In the United States, a man carefully builds a dwelling in which to pass his declining years, and he sells it while the roof is being laid; he plants a garden and he rents it out just as he was going to taste its fruits; he clears a field and he leaves to others the care of harvesting its crops. He embraces a profession and quits it. He settles in a place from which he departs soon after so as to take his changing desires elsewhere….
If a social state in which law or custom no longer keeps anyone in his place is joined to the taste for material well-being, this too greatly excites further restiveness of spirit.
So Tocqueville wrote, a prescient man to whom we Americans are all just a footnote. Does anyone doubt that we are in the throes of the malady Tocqueville described? The cure isn’t to feed our materialist culture by increasing the bourgeois class. The ideology of equality is blinding us; our real malady is primarily spiritual, not necessarily economic. In other words, it will not go away but grow worse, even if everyone had the same financial standing. Tocqueville observed two important features of equality that are relevant to our immediate discussion: that perfect equality can only be had by force, and the insatiable nature of equality—the more we have it, the more our appetite for it increases. This leads us to seek it with an “ardent, insatiable, eternal, invincible passion.” So much so, that men would allow themselves to be enslaved in order to gain it. And yet, Tocqueville wrote, the equality we desire always proves illusory.
Jobs are good; a roof overhead is a blessing; food to feed the children is a gift from God. But how my soul is distressed at the opportunity lost in this book. A call for jobs and material wealth and policies that would optimize those things when souls are tossed to and fro in this world from a deeper suffering. Life is so much more than pulling people up into the middle class! Salam has a wonderful mind for policy, and he has some smart ideas in this book. But my view of the human person is not that he is primarily a producing and consuming human animal concerned primarily with his economic well-being, but that he is a created being whose destiny is the ultimate good.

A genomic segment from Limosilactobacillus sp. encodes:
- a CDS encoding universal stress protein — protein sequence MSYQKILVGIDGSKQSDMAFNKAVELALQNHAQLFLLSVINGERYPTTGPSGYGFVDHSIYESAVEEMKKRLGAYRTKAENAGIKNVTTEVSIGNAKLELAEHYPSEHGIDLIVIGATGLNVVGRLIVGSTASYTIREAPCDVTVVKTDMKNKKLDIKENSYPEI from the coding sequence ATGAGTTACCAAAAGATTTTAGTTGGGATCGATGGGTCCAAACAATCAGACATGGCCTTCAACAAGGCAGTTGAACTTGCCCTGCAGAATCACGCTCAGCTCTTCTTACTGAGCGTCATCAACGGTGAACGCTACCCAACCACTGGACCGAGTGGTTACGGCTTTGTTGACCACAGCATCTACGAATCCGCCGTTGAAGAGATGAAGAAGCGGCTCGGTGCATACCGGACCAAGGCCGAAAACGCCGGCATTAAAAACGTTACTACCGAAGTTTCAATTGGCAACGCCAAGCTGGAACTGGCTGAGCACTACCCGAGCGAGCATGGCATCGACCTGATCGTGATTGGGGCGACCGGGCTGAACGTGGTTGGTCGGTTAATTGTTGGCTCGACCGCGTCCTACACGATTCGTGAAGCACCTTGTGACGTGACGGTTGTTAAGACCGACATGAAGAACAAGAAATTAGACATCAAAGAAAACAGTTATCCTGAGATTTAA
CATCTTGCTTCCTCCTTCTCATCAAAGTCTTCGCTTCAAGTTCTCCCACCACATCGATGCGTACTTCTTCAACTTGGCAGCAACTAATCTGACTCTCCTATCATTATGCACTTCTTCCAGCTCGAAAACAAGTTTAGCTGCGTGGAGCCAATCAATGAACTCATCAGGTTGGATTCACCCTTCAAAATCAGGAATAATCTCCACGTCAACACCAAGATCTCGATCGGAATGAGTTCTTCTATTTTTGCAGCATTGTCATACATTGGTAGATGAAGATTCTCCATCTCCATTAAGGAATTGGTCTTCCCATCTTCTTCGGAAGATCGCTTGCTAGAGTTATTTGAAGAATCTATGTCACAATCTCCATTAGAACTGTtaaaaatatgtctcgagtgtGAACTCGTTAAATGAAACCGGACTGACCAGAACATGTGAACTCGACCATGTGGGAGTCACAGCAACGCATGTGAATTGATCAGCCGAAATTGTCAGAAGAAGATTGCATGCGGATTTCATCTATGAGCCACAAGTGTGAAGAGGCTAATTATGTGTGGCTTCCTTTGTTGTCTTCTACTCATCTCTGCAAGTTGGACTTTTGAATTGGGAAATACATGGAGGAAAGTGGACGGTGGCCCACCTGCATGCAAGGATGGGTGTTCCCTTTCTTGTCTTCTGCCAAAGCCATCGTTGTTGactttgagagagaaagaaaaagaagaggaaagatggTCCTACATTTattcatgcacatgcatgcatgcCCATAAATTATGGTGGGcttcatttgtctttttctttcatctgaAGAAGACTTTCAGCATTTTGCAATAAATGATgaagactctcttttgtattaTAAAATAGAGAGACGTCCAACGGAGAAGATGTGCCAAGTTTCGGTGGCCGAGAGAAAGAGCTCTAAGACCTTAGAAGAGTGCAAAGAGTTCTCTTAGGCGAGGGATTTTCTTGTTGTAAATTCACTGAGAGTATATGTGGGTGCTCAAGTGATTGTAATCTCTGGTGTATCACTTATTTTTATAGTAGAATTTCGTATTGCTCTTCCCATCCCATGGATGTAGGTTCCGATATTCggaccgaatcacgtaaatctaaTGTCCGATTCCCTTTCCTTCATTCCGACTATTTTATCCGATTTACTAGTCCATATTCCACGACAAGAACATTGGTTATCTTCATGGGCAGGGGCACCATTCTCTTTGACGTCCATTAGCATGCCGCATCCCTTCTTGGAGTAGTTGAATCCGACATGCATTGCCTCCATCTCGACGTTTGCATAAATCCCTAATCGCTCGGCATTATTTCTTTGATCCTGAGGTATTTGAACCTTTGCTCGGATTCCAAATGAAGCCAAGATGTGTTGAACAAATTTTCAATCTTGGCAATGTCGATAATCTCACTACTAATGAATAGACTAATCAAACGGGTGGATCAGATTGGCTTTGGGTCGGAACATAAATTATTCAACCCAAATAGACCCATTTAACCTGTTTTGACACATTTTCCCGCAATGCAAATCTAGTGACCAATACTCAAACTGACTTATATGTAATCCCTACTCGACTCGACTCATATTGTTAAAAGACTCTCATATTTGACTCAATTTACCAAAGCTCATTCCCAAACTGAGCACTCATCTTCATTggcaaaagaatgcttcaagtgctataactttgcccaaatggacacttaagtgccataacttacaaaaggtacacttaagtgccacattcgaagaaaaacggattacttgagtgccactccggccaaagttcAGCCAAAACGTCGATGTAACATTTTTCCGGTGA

He may not see it, but some of his policy suggestions stand against his claim of concern for the poor. If Salam was concerned primarily with pulling people out of poverty then he would see that even a low-skilled worker can be content with doing simple jobs so as to feed their family.
It’s vexing to see this complicated issue reduced to money, standards of living, and material goods. Alexis de Tocqueville wrote:
As men become more alike and the principle of equality penetrates more peacefully and more deeply into institutions and mores, the rules of advancement become more inflexible and advancement slower…. By hatred of privilege and embarrassment over choosing, one comes to compel all men, whatever their stature might be, to pass through the same filter.
Salam leaves the reader with the sense that if we but “make them pass through a filter,” all will dwell in harmony. That is the idea that if as many people as possible could get a college education then they will make more money, live in better neighborhoods, and resemble each other to such a degree that we will greatly reduce conflict. I cannot subscribe to that conception of man and his human condition.
Luma Simms, a fellow at the Ethics and Public Policy Center, has written on the life and thought of immigrants for First Things, the Federalist, and many other publications.